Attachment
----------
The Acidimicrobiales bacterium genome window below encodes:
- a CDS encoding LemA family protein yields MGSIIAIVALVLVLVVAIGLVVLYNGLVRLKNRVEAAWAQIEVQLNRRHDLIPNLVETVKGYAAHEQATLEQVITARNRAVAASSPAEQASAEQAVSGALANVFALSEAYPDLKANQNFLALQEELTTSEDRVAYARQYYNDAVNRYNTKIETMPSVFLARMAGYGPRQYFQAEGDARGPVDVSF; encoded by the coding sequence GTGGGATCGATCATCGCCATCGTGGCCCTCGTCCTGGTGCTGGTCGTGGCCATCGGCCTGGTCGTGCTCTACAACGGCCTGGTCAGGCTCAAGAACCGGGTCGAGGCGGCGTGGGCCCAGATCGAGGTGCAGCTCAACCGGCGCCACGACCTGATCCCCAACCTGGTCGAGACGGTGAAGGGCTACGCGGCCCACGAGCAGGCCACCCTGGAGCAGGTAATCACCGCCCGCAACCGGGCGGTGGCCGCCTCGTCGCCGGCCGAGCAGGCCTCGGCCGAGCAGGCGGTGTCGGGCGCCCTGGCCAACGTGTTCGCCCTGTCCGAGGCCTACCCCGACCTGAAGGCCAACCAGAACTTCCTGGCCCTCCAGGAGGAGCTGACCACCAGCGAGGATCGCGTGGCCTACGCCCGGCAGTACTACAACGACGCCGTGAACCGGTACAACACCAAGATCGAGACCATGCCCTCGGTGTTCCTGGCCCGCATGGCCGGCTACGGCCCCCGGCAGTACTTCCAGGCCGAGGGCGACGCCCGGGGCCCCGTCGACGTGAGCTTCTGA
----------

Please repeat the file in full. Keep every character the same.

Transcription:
The Acidimicrobiales bacterium genome window below encodes:
- a CDS encoding LemA family protein yields MGSIIAIVALVLVLVVAIGLVVLYNGLVRLKNRVEAAWAQIEVQLNRRHDLIPNLVETVKGYAAHEQATLEQVITARNRAVAASSPAEQASAEQAVSGALANVFALSEAYPDLKANQNFLALQEELTTSEDRVAYARQYYNDAVNRYNTKIETMPSVFLARMAGYGPRQYFQAEGDARGPVDVSF; encoded by the coding sequence GTGGGATCGATCATCGCCATCGTGGCCCTCGTCCTGGTGCTGGTCGTGGCCATCGGCCTGGTCGTGCTCTACAACGGCCTGGTCAGGCTCAAGAACCGGGTCGAGGCGGCGTGGGCCCAGATCGAGGTGCAGCTCAACCGGCGCCACGACCTGATCCCCAACCTGGTCGAGACGGTGAAGGGCTACGCGGCCCACGAGCAGGCCACCCTGGAGCAGGTAATCACCGCCCGCAACCGGGCGGTGGCCGCCTCGTCGCCGGCCGAGCAGGCCTCGGCCGAGCAGGCGGTGTCGGGCGCCCTGGCCAACGTGTTCGCCCTGTCCGAGGCCTACCCCGACCTGAAGGCCAACCAGAACTTCCTGGCCCTCCAGGAGGAGCTGACCACCAGCGAGGATCGCGTGGCCTACGCCCGGCAGTACTACAACGACGCCGTGAACCGGTACAACACCAAGATCGAGACCATGCCCTCGGTGTTCCTGGCCCGCATGGCCGGCTACGGCCCCCGGCAGTACTTCCAGGCCGAGGGCGACGCCCGGGGCCCCGTCGACGTGAGCTTCTGA